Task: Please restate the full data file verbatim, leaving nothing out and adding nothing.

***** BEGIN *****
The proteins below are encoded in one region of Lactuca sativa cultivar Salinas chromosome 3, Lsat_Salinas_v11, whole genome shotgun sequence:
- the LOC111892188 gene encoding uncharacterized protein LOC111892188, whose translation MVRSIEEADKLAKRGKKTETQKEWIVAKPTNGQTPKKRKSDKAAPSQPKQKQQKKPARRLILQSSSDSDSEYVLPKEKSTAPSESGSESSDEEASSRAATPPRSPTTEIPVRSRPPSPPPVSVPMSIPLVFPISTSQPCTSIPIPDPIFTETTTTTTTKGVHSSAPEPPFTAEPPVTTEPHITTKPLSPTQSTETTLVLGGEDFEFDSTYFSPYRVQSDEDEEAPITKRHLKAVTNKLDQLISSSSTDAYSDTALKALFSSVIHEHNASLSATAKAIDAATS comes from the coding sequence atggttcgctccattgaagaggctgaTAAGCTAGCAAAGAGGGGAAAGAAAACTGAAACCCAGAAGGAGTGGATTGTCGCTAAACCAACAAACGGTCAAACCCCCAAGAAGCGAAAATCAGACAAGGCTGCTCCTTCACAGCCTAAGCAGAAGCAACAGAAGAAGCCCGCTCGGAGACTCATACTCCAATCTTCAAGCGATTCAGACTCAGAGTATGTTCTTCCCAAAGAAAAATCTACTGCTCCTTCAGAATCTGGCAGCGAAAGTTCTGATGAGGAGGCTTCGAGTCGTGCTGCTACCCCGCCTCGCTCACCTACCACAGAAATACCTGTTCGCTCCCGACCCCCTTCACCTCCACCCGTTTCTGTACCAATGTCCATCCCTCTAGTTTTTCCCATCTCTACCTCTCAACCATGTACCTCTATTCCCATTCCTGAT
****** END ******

The proteins below are encoded in one region of Lactuca sativa cultivar Salinas chromosome 3, Lsat_Salinas_v11, whole genome shotgun sequence:
- the LOC111892188 gene encoding uncharacterized protein LOC111892188, whose translation MVRSIEEADKLAKRGKKTETQKEWIVAKPTNGQTPKKRKSDKAAPSQPKQKQQKKPARRLILQSSSDSDSEYVLPKEKSTAPSESGSESSDEEASSRAATPPRSPTTEIPVRSRPPSPPPVSVPMSIPLVFPISTSQPCTSIPIPDPIFTETTTTTTTKGVHSSAPEPPFTAEPPVTTEPHITTKPLSPTQSTETTLVLGGEDFEFDSTYFSPYRVQSDEDEEAPITKRHLKAVTNKLDQLISSSSTDAYSDTALKALFSSVIHEHNASLSATAKAIDAATS comes from the coding sequence atggttcgctccattgaagaggctgaTAAGCTAGCAAAGAGGGGAAAGAAAACTGAAACCCAGAAGGAGTGGATTGTCGCTAAACCAACAAACGGTCAAACCCCCAAGAAGCGAAAATCAGACAAGGCTGCTCCTTCACAGCCTAAGCAGAAGCAACAGAAGAAGCCCGCTCGGAGACTCATACTCCAATCTTCAAGCGATTCAGACTCAGAGTATGTTCTTCCCAAAGAAAAATCTACTGCTCCTTCAGAATCTGGCAGCGAAAGTTCTGATGAGGAGGCTTCGAGTCGTGCTGCTACCCCGCCTCGCTCACCTACCACAGAAATACCTGTTCGCTCCCGACCCCCTTCACCTCCACCCGTTTCTGTACCAATGTCCATCCCTCTAGTTTTTCCCATCTCTACCTCTCAACCATGTACCTCTATTCCCATTCCTGAT